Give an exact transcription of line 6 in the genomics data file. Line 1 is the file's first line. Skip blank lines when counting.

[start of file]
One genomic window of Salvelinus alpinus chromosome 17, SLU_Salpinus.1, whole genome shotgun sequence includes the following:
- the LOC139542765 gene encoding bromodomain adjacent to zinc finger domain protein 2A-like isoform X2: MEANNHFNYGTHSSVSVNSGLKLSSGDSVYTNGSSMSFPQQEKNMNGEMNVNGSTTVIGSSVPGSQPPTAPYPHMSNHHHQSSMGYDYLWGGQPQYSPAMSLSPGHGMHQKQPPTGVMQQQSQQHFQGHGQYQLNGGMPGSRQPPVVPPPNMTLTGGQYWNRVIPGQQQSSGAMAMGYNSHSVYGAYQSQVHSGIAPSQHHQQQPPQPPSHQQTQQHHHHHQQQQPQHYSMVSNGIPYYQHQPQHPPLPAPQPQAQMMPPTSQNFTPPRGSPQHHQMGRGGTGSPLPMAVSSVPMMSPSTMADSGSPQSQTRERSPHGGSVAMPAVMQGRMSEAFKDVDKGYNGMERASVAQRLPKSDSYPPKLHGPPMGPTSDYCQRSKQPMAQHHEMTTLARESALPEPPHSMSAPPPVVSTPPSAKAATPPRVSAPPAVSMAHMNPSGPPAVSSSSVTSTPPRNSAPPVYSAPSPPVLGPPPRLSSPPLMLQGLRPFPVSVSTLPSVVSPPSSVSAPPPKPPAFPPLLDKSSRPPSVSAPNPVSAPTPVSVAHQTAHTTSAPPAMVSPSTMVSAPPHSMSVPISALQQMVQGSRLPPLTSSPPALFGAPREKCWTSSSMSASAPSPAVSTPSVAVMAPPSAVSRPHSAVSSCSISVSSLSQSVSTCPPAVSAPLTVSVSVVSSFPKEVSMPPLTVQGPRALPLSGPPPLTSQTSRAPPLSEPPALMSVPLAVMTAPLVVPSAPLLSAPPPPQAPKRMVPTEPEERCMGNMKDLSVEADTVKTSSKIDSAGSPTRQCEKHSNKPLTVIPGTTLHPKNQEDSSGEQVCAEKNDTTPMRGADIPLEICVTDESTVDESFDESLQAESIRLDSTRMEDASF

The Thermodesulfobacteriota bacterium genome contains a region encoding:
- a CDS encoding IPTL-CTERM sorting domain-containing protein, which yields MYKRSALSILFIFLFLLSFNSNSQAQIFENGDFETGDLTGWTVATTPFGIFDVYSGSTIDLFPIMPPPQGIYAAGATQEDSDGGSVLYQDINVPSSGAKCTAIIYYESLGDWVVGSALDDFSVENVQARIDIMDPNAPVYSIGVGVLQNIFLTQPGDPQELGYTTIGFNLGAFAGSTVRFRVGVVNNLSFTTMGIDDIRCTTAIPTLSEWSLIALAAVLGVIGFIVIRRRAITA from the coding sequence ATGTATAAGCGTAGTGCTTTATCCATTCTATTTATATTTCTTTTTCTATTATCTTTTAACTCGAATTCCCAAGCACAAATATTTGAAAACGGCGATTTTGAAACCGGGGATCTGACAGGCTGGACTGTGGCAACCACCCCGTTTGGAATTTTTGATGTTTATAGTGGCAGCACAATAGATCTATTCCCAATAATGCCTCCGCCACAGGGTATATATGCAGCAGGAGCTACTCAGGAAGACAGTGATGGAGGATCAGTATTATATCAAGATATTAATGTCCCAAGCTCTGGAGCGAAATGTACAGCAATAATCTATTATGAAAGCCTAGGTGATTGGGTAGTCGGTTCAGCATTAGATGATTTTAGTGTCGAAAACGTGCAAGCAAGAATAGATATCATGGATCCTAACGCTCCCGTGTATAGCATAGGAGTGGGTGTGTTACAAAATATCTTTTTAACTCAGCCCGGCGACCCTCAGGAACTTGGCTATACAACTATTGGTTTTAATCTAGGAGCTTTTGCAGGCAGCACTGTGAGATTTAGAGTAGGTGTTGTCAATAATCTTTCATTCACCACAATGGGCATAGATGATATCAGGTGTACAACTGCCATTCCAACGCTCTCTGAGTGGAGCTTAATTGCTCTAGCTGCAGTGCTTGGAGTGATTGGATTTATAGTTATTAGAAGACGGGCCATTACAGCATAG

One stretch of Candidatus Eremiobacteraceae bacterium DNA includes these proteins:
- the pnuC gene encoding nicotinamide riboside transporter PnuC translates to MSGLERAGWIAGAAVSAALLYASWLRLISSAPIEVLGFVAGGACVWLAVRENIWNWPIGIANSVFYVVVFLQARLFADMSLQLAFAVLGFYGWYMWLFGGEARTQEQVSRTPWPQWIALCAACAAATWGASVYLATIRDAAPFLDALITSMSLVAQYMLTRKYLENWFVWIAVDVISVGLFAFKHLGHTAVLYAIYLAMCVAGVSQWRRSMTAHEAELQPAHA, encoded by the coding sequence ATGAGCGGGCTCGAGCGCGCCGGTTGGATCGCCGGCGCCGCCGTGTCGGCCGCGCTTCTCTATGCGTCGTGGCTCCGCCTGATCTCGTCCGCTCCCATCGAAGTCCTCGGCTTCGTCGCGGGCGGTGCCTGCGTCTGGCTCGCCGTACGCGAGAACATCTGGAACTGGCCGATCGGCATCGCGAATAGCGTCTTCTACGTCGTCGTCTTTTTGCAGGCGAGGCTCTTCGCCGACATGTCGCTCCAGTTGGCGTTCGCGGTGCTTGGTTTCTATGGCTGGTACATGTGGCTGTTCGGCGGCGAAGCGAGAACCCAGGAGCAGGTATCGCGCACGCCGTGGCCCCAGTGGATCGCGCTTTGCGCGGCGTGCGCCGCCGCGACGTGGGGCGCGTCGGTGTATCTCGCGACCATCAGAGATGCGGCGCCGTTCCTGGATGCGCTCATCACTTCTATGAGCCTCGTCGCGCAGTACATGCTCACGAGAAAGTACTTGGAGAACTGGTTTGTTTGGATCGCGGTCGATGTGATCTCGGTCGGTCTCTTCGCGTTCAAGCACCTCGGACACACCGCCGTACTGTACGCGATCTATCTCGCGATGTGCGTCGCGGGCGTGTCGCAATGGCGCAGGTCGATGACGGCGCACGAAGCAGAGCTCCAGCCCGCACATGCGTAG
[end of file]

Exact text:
- the pnuC gene encoding nicotinamide riboside transporter PnuC translates to MSGLERAGWIAGAAVSAALLYASWLRLISSAPIEVLGFVAGGACVWLAVRENIWNWPIGIANSVFYVVVFLQARLFADMSLQLAFAVLGFYGWYMWLFGGEARTQEQVSRTPWPQWIALCAACAAATWGASVYLATIRDAAPFLDALITSMSLVAQYMLTRKYLENWFVWIAVDVISVGLFAFKHLGHTAVLYAIYLAMCVAGVSQWRRSMTAHEAELQPAHA, encoded by the coding sequence ATGAGCGGGCTCGAGCGCGCCGGTTGGATCGCCGGCGCCGCCGTGTCGGCCGCGCTTCTCTATGCGTCGTGGCTCCGCCTGATCTCGTCCGCTCCCATCGAAGTCCTCGGCTTCGTCGCGGGCGGTGCCTGCGTCTGGCTCGCCGTACGCGAGAACATCTGGAACTGGCCGATCGGCATCGCGAATAGCGTCTTCTACGTCGTCGTCTTTTTGCAGGCGAGGCTCTTCGCCGACATGTCGCTCCAGTTGGCGTTCGCGGTGCTTGGTTTCTATGGCTGGTACATGTGGCTGTTCGGCGGCGAAGCGAGAACCCAGGAGCAGGTATCGCGCACGCCGTGGCCCCAGTGGATCGCGCTTTGCGCGGCGTGCGCCGCCGCGACGTGGGGCGCGTCGGTGTATCTCGCGACCATCAGAGATGCGGCGCCGTTCCTGGATGCGCTCATCACTTCTATGAGCCTCGTCGCGCAGTACATGCTCACGAGAAAGTACTTGGAGAACTGGTTTGTTTGGATCGCGGTCGATGTGATCTCGGTCGGTCTCTTCGCGTTCAAGCACCTCGGACACACCGCCGTACTGTACGCGATCTATCTCGCGATGTGCGTCGCGGGCGTGTCGCAATGGCGCAGGTCGATGACGGCGCACGAAGCAGAGCTCCAGCCCGCACATGCGTAG